solve abroad? people who worked on afghanistan argue along those lines. it was so easy to achieve with regard to creating consensus at home. afghanistan could be written off much more easily. >> should we answer each? are you collecting? >> i have no scholarly it were for answering your question. -- i have no scholarly warrant for answering your question. i study the 9/11. . they started to argue that we were diverting resources from the necessary struggle against al qaeda. there was the position yes
afghanistan and no on iraq. that was from the very beginning. i do not know if they followed it up with real analyses of afghanistan showing that they needed more resources. i can say that there were people on the left who said it should go through the u.n. and that osama bin laden should be handed over to an international court. that was not the position of most mainstream security scholars. they did not think it could possibly work. they never thought this would work. they thought we would have to go to troops. they thought it would take at least half a million troops to do with afghanistan. when it worked, to their credit, the scholars said, "holy
moly, they deserve credit for a brilliant strategy." it is important to remember how unexpected the fall was and how much it seemed to be a smashing success. there was skepticism it would work but widespread applause when it did seem to work. >> i remember going to in why you -- nyu for a lecture series. i did not know your view on the afghanistan war. all i knew was that i cannot imagine an american president not going after the taliban. he would be thrown out of the office the next chance the american people got. that was greeted with a lot of hostility. it still seems to me that the particular invasion of
afghanistan was pre-determined by domestic politics if nothing else. i thought that the invasion of iraq was not only are wrong choice the self-inflicted wound on the part of the bush and ministration as it developed. a think earlier someone said outdoor might have done the same thing. -- i think earlier someone said that al gore might have done the same thing. we could argue about that. i still believe that those two wars were fundamentally different. >> john mueller? i have been keeping a list. >> two issues for build. i wish she would explain the people were exploding -- who are opposed to the unification of germany. your last point is well taken. he was also: powell -- it was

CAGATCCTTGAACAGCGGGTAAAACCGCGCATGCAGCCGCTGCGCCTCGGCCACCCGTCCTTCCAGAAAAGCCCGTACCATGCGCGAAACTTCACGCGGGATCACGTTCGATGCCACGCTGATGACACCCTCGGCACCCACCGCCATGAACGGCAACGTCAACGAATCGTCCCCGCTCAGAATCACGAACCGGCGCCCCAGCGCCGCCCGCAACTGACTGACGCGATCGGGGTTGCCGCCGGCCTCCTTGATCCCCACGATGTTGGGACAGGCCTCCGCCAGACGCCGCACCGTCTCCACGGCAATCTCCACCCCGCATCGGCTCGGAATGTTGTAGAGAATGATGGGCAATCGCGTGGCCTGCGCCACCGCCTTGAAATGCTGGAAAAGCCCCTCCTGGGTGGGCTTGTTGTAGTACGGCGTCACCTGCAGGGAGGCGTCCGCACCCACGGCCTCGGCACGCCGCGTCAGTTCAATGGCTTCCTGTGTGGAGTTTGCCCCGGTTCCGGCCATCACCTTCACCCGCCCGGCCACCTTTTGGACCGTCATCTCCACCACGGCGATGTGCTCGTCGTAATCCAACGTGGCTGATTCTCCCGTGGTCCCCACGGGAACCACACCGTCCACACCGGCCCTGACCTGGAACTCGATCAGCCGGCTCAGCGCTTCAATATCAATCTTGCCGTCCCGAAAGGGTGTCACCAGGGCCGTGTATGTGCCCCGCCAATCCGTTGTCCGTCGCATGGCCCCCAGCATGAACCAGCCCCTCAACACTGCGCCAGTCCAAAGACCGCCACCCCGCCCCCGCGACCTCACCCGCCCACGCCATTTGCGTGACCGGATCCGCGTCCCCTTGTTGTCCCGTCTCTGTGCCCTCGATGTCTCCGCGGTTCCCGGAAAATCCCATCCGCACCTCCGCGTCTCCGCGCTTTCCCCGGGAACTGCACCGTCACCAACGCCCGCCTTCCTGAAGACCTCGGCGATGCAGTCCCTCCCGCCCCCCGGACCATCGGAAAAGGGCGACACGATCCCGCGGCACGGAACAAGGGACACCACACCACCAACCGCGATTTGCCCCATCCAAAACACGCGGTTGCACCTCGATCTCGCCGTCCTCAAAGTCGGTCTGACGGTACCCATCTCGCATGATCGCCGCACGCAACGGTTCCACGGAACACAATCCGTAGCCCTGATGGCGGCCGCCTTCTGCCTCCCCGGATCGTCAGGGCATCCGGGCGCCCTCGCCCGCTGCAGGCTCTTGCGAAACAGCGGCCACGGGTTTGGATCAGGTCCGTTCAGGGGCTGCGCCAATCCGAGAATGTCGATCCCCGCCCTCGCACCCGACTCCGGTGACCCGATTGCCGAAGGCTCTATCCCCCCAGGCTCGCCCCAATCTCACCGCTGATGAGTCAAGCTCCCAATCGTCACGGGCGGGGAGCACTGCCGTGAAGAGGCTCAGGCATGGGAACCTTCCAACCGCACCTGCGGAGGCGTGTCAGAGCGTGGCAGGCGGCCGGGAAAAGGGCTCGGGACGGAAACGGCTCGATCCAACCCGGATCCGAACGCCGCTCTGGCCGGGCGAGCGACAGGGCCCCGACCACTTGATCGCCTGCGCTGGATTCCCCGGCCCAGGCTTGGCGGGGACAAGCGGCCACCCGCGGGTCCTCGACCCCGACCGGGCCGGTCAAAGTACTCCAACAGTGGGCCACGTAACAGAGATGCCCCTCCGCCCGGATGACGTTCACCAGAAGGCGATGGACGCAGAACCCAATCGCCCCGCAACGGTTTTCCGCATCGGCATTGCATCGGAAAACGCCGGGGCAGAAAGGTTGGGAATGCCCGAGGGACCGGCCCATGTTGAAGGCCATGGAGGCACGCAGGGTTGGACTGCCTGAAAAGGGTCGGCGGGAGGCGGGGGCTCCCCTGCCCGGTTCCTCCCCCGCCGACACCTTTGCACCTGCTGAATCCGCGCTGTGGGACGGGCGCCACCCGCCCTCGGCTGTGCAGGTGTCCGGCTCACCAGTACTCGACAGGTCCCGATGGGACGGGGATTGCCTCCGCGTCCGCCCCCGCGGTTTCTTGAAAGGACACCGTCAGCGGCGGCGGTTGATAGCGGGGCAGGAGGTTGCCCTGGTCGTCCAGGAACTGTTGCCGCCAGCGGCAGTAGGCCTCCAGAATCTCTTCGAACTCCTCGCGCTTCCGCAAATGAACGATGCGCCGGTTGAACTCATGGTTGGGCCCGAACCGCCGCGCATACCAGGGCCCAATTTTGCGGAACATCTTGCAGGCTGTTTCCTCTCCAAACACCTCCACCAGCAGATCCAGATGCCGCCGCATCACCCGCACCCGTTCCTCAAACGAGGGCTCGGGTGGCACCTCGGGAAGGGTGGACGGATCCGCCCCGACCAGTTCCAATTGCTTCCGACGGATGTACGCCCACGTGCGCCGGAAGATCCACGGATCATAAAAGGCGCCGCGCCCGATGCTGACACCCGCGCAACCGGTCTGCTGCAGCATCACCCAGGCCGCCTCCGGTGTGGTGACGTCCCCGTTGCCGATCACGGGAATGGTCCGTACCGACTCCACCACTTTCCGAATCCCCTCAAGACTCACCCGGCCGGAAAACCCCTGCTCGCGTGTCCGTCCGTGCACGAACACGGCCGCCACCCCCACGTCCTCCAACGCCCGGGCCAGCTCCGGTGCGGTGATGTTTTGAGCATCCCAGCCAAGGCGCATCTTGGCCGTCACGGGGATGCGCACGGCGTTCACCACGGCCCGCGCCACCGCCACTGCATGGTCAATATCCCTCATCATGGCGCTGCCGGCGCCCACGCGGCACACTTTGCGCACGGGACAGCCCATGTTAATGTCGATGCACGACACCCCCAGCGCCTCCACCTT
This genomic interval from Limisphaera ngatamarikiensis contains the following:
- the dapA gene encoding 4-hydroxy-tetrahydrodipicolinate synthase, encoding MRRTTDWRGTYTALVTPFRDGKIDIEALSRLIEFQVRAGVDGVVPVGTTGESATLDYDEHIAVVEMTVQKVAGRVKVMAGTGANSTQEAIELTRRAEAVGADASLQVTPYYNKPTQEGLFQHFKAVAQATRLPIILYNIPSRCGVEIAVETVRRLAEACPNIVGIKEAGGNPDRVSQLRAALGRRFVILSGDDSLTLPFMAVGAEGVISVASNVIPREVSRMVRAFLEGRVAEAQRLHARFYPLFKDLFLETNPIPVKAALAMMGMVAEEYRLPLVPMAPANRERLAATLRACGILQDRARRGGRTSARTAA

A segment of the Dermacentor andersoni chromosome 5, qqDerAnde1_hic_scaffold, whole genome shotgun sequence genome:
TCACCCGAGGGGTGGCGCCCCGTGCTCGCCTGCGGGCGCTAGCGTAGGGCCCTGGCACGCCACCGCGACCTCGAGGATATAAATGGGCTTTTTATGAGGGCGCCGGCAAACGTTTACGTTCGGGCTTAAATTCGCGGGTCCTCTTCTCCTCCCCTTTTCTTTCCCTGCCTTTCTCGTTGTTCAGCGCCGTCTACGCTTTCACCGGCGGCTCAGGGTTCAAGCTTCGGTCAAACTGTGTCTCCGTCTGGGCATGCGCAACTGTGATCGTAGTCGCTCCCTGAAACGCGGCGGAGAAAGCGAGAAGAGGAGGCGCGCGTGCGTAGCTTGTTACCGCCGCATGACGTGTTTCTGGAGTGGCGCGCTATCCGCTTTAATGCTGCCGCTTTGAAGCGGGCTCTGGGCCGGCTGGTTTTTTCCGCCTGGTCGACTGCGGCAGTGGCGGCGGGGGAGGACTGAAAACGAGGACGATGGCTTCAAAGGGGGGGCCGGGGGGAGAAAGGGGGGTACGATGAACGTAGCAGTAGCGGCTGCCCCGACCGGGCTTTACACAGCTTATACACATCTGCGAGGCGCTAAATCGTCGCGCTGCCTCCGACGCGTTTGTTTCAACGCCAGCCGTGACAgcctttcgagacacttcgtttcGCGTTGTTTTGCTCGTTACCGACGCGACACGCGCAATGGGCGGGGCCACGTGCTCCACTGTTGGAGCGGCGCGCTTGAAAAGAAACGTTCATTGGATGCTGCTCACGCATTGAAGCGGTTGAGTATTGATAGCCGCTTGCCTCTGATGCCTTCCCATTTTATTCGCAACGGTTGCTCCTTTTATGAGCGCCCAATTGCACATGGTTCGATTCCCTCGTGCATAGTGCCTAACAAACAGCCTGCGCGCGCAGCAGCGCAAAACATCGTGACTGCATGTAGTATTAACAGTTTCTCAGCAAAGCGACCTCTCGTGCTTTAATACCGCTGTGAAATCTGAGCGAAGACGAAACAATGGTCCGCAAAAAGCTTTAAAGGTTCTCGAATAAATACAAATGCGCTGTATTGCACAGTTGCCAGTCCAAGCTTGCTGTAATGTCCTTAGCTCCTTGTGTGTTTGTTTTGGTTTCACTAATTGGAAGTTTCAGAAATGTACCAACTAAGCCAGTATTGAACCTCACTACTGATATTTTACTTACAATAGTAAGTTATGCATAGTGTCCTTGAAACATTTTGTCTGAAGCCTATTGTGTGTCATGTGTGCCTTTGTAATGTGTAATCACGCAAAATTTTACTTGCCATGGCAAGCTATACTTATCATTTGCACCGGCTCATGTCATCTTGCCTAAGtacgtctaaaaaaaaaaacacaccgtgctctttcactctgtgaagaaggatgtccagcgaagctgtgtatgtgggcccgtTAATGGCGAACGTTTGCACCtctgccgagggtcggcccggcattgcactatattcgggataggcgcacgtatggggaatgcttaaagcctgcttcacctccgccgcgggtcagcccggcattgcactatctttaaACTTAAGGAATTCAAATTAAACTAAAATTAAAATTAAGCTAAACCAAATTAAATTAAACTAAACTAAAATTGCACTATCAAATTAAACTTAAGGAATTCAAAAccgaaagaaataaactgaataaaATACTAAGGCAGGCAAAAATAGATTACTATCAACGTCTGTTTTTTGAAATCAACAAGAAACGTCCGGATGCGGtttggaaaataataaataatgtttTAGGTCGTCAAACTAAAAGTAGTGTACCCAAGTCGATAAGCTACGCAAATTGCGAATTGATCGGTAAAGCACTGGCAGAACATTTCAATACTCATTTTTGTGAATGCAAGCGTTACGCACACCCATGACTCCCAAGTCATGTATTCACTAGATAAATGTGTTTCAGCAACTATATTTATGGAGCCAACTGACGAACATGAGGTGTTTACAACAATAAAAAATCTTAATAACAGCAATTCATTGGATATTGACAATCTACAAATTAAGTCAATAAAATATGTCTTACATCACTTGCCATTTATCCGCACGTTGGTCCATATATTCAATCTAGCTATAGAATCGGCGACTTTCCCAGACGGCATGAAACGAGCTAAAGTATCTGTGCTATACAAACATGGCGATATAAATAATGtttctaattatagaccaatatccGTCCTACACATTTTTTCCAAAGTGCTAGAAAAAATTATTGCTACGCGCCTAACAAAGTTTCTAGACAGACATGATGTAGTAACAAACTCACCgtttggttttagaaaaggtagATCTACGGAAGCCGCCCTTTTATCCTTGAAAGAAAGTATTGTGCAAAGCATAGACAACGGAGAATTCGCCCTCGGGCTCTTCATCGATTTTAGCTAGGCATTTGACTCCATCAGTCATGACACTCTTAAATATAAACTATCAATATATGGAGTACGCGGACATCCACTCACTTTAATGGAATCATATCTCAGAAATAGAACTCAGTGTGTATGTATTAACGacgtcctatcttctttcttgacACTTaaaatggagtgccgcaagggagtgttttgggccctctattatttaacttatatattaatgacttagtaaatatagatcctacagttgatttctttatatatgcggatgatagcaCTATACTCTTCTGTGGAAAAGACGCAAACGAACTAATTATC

also colin powell who said that the winter would come up with thousands of more trips. it surprised everyone how spectacularly successful it was. predicting that was hard. i would like to ask a question. you mentioned baker talking about bringing russia or natthe soviet union into nato. there is the argument that every alliance was designed to control the allies. in many cases, that was the main point of the alliance. it was to control allies instead of enemies. would you talk more about the idea of expanding nato to include either russia or possibly the soviet union?
what happens to that idea? >> the paper has a lot of footnotes of various people. there's even lengthier footnote in the book about the thinking at various points in the game. if you carefully look, you will see the people who were skeptical. not just the international relationships scholars but people who were more immersed in the german question. they studied east european politics and were specialists on germany and the soviet union. the footnotes will be expanded. the key point i want to make is not to sound pretentious, but the paper is not analyzing scholars.
it is analyzing scholarly evaluations or scholarly analyses. i do not want to necessarily get into a story about who is good or bad. i was wrong about most of this stuff. >> ending on that strong note. [laughter] the issue of native turned out to be huge. when i started to read the book on german unification, i did not expected. i got into russia, germany, france, england, and america. it became clear to me that nato was an integral part of the german unification process. i have read often that it was an issue of the putin era. there is a huge section in the book on it. i will sketch out a few ideas here.